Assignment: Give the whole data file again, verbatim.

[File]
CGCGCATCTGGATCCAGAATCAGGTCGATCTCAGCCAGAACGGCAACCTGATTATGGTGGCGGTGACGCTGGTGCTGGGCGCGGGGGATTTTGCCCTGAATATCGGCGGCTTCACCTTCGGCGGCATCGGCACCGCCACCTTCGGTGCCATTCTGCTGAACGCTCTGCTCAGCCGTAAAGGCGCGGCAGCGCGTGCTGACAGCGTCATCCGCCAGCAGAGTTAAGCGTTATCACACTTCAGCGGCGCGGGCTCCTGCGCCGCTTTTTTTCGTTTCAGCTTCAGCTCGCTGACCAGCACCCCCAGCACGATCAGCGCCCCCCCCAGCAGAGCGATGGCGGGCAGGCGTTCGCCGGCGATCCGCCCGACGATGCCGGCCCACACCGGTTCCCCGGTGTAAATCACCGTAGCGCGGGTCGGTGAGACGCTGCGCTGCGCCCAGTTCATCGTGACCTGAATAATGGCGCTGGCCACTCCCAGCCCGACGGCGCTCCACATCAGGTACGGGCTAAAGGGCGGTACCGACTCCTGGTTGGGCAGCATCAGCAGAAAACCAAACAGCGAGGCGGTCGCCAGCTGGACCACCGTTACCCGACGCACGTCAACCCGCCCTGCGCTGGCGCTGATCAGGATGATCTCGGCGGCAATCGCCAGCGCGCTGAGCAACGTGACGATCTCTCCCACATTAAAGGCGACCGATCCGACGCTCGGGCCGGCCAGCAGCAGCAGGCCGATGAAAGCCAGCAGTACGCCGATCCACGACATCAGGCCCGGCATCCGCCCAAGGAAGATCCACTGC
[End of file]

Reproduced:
CGCGCATCTGGATCCAGAATCAGGTCGATCTCAGCCAGAACGGCAACCTGATTATGGTGGCGGTGACGCTGGTGCTGGGCGCGGGGGATTTTGCCCTGAATATCGGCGGCTTCACCTTCGGCGGCATCGGCACCGCCACCTTCGGTGCCATTCTGCTGAACGCTCTGCTCAGCCGTAAAGGCGCGGCAGCGCGTGCTGACAGCGTCATCCGCCAGCAGAGTTAAGCGTTATCACACTTCAGCGGCGCGGGCTCCTGCGCCGCTTTTTTTCGTTTCAGCTTCAGCTCGCTGACCAGCACCCCCAGCACGATCAGCGCCCCCCCCAGCAGAGCGATGGCGGGCAGGCGTTCGCCGGCGATCCGCCCGACGATGCCGGCCCACACCGGTTCCCCGGTGTAAATCACCGTAGCGCGGGTCGGTGAGACGCTGCGCTGCGCCCAGTTCATCGTGACCTGAATAATGGCGCTGGCCACTCCCAGCCCGACGGCGCTCCACATCAGGTACGGGCTAAAGGGCGGTACCGACTCCTGGTTGGGCAGCATCAGCAGAAAACCAAACAGCGAGGCGGTCGCCAGCTGGACCACCGTTACCCGACGCACGTCAACCCGCCCTGCGCTGGCGCTGATCAGGATGATCTCGGCGGCAATCGCCAGCGCGCTGAGCAACGTGACGATCTCTCCCACATTAAAGGCGACCGATCCGACGCTCGGGCCGGCCAGCAGCAGCAGGCCGATGAAAGCCAGCAGTACGCCGATCCACGACATCAGGCCCGGCATCCGCCCAAGGAAGATCCACTGC